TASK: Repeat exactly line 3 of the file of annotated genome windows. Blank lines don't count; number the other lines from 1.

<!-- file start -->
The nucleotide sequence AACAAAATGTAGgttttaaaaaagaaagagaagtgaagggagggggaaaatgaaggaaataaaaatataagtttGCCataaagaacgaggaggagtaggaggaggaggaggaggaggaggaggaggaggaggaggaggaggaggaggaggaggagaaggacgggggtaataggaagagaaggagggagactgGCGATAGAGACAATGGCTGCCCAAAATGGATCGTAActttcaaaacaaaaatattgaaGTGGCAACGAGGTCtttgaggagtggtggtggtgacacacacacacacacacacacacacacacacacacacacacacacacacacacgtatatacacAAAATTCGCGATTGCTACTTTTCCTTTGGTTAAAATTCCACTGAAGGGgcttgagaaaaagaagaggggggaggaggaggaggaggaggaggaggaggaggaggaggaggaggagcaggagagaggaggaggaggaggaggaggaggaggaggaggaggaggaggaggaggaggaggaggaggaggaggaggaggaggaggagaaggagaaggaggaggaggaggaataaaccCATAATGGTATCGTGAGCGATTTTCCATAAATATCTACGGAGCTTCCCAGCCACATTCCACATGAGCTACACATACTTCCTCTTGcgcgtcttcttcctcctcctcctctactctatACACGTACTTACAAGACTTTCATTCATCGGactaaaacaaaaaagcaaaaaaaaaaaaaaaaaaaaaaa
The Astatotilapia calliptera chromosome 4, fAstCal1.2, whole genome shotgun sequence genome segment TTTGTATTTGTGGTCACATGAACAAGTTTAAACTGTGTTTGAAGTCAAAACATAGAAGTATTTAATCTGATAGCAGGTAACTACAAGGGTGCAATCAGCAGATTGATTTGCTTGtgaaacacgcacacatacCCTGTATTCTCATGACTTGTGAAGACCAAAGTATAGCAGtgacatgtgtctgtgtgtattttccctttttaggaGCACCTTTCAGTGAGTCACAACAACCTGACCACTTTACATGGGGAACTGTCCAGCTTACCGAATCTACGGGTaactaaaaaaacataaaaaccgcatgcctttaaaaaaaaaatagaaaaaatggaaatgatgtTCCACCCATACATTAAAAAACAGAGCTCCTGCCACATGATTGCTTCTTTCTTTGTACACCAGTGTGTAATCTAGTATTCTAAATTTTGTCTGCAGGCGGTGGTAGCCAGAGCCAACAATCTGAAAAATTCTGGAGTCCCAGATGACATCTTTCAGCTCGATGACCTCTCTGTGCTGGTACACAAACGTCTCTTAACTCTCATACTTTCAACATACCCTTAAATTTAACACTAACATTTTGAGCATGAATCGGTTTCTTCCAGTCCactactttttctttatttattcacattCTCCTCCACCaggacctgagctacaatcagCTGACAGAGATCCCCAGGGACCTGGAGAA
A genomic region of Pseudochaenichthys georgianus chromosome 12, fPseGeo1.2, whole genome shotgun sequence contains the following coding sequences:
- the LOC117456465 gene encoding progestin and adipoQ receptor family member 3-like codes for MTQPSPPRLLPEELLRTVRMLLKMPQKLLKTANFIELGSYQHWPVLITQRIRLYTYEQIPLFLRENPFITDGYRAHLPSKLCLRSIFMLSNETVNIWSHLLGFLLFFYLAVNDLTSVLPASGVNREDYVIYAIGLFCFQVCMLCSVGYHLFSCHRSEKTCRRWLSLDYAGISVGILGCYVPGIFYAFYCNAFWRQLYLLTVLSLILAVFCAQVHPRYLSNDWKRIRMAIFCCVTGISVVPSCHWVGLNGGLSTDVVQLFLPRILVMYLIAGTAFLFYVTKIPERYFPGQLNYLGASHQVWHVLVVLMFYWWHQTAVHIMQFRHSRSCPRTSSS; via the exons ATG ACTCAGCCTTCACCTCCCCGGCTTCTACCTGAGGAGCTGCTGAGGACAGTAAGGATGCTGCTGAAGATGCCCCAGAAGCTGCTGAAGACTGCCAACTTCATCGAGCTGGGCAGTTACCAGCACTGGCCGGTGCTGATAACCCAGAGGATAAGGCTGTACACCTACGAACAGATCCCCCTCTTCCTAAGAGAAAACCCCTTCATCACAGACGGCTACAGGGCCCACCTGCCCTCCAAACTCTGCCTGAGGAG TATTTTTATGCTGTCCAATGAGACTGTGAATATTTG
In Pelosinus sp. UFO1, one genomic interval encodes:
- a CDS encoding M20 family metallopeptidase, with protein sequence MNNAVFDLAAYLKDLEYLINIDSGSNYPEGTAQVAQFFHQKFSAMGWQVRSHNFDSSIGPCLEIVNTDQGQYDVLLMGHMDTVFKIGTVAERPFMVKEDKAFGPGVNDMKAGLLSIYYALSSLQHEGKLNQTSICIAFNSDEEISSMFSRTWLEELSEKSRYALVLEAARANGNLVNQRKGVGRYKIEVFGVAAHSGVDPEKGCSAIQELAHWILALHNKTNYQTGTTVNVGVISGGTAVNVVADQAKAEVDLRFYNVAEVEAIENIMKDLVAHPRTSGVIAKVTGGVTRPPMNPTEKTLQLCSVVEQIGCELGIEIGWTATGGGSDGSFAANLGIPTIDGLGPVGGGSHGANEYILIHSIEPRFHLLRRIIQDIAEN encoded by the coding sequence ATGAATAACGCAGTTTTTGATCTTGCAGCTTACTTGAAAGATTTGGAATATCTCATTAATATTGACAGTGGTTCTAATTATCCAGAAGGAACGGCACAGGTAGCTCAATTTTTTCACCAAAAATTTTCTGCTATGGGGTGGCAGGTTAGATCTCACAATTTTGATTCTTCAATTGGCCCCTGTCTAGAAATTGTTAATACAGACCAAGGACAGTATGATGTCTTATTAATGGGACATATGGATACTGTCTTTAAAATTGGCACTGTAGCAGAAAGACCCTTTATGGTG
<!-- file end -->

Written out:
A genomic region of Pseudochaenichthys georgianus chromosome 12, fPseGeo1.2, whole genome shotgun sequence contains the following coding sequences: